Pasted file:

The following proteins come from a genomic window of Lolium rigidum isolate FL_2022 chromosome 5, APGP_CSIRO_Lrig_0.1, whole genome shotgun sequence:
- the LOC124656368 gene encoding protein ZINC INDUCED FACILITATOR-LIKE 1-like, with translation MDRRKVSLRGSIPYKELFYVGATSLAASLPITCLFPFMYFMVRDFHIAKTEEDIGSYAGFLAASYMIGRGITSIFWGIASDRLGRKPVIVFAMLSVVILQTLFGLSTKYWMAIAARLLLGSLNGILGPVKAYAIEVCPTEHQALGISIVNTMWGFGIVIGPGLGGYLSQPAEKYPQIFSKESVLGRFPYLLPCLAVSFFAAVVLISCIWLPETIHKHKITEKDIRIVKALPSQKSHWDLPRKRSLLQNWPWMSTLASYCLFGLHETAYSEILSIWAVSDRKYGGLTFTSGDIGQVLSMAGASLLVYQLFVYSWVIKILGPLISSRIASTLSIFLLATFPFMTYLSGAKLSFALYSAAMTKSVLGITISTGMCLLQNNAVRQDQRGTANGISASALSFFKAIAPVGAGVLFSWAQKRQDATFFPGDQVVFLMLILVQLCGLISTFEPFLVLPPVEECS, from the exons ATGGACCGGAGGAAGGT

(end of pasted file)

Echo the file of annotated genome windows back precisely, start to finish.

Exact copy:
The following proteins come from a genomic window of Lolium rigidum isolate FL_2022 chromosome 5, APGP_CSIRO_Lrig_0.1, whole genome shotgun sequence:
- the LOC124656368 gene encoding protein ZINC INDUCED FACILITATOR-LIKE 1-like, with translation MDRRKVSLRGSIPYKELFYVGATSLAASLPITCLFPFMYFMVRDFHIAKTEEDIGSYAGFLAASYMIGRGITSIFWGIASDRLGRKPVIVFAMLSVVILQTLFGLSTKYWMAIAARLLLGSLNGILGPVKAYAIEVCPTEHQALGISIVNTMWGFGIVIGPGLGGYLSQPAEKYPQIFSKESVLGRFPYLLPCLAVSFFAAVVLISCIWLPETIHKHKITEKDIRIVKALPSQKSHWDLPRKRSLLQNWPWMSTLASYCLFGLHETAYSEILSIWAVSDRKYGGLTFTSGDIGQVLSMAGASLLVYQLFVYSWVIKILGPLISSRIASTLSIFLLATFPFMTYLSGAKLSFALYSAAMTKSVLGITISTGMCLLQNNAVRQDQRGTANGISASALSFFKAIAPVGAGVLFSWAQKRQDATFFPGDQVVFLMLILVQLCGLISTFEPFLVLPPVEECS, from the exons ATGGACCGGAGGAAGGT